Theatres in the Dark: Here’s How You Can Support Your Local Playhouse

When theatres fell dark on Monday 16 March 2020, few could have imagined that nearly four months later their doors would remain closed. Their auditoriums decidedly empty and their stages eerily quiet. While lockdown has meant we’ve been able to enjoy award-winning productions streamed directly to our homes, performers, technicians and audiences alike are now eagerly anticipating a return to normality, itching for theatres to raise their curtains once more. Continue reading Theatres in the Dark: Here’s How You Can Support Your Local Playhouse

Review: Sea Wall

Rating: 5 out of 5 stars

Simon Stephens’ Sea Wall is raw and devastating. This one-man play begins lightly, Alex (Andrew Scott) chatting amiably about his father-in-law, holidays in the South of France, and his deep affection for his wife and daughter. Yet, strung through this narrative is a tension that tightens as the story unfolds. The audience are constantly on edge, watching as Alex circles closer and closer to the painful story aching at the play’s centre. Continue reading Review: Sea Wall

Review: National Theatre at Home: Frankenstein

A collection of 3,500 light bulbs hang above the audience, flashing all at once, as electronic static buzzes persistently. A spherical, beige screen – veiny, alien, womb-like – stands alone on the stage, until suddenly a hand bursts through it. Even for a virtual viewer, there is a sensory overload of light and sound as the Creature falls hard on the floor. It convulses and squirms, wet and barely conscious, twitching like a fish out of water. In silence, we watch it attempt to move, adjusting to its limbs as if paralysed. Continue reading Review: National Theatre at Home: Frankenstein

Review: National Theatre at Home: Twelfth Night

From director Simon Godwin comes a colourful, chaotic frenzy of a Twelfth Night that is choc-a-bloc with laughs, love, music and anguish. As part of the National Theatre at Home’s free YouTube streaming of shows, this week we are treated to Godwin’s vision of the foolish antics of Shakespeare’s tortured misfits and loveable rogues.

If you aren’t familiar with Twelfth Night, it is a classic Shakespeare comedy about mistaken identity. Sebastian and Viola are shipwrecked on the island of Illyria, and Viola assumes her brother’s identity, thinking he is dead. However, things don’t go smoothly for her when she gets caught in a love triangle with the Duke Orsino and Olivia, doting on him while Olivia dotes as much on her. Continue reading Review: National Theatre at Home: Twelfth Night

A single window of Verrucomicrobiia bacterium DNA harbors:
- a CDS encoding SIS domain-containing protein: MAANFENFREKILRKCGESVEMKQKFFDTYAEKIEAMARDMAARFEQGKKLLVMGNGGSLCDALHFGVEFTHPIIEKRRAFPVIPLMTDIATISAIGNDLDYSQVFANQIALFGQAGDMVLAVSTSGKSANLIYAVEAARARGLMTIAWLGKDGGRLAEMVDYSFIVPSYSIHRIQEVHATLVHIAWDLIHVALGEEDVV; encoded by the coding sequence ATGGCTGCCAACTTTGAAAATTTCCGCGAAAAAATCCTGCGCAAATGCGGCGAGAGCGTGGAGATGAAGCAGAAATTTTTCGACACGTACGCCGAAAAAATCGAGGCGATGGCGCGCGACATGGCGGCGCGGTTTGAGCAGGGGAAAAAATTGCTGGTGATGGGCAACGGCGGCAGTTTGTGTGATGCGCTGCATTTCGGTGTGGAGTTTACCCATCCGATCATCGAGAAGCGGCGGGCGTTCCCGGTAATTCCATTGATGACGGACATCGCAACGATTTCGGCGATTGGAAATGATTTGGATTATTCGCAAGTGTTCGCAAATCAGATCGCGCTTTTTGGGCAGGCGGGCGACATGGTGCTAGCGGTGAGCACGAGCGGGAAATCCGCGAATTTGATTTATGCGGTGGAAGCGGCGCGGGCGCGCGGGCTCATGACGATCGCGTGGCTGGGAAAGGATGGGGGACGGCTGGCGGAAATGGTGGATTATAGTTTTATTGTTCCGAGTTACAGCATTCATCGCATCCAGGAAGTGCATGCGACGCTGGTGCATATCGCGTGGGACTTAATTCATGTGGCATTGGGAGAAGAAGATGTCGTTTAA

Review: National Theatre at Home: Jane Eyre

Rating: 4 out of 5 stars

Sally Cookson’s adaptation of Jane Eyre seeks to enhance the progressive, feminist quality of Charlotte Bronte’s writing. Through physical theatre, evocative music and a fiery protagonist, this play strives to shift this classic love story into a bildungsroman. While slightly encumbered by its three-hour length and a depth of source material to untangle, this adaptation undeniably succeeds in bringing something new to well-trodden territory. Continue reading Review: National Theatre at Home: Jane Eyre

Review: National Theatre at Home:One Man, Two Guvnors

Rating: 4 out of 5 stars

One of the many restrictions that fell into place as a result of the Covid-19 lockdown was the closure of theatres. The National Theatre, however, became one of the first of a growing number of theatres attempting to allow the show to go on, by publishing recordings of their most popular shows online for free. As part of weekly digital showings, last Thursday 2 April, Richard Bean’s acclaimed One Man, Two Guvnors kicked off proceedings to the delight of theatre fanatics worldwide. Continue reading Review: National Theatre at Home:One Man, Two Guvnors

Review: Family on Screen: The Wind in the Willows

Rating: 2.5 out of 5 stars

To provide some escapism and light relief from the prevailing news reports surrounding the Coronavirus pandemic, the producers of the West End 2017 production of The Wind in the Willows are streaming the show online for free. Whilst I appreciate the attempt to bring the magic of theatre to the comfort of one’s home, this production with its bumpy and dull storyline and unlikeable, arrogant protagonist, partnered with buffering Wi-Fi, leaves something to be desired.  Continue reading Review: Family on Screen: The Wind in the Willows

Review: Night of the Living Dead: Remix

The Night of the Living Dead is often perceived as one of the best horror films in history. It follows the tale of seven strangers trapped in a house in Pennsylvania who must attempt to separate their differences and survive a distressing zombie apocalypse. On Tuesday March 25th I had the opportunity to watch Imitating The Dog’s Night of the Living Dead: Remix (directed by Andrew Quick and Pete Brooks) at the Northcott Theatre, and I went into the performance completely blind, having seen no trailers for it. Continue reading Review: Night of the Living Dead: Remix

Review: Exeter University Shakespeare Company’s King Lear

Rating: 4 out of 5 stars

King Lear is fundamentally a play about intragenerational power struggles, and Exeter University Shakespeare Company’s powerful performance, directed by Megan Shepherd and Matt Smith, explores the intricacies of jealousy, love and madness in a remarkably insightful way. The close environment of the cathedral setting allows the audience to take on the role of Lear’s court, almost becoming part of the painful deterioration of the kingdom. Continue reading Review: Exeter University Shakespeare Company’s King Lear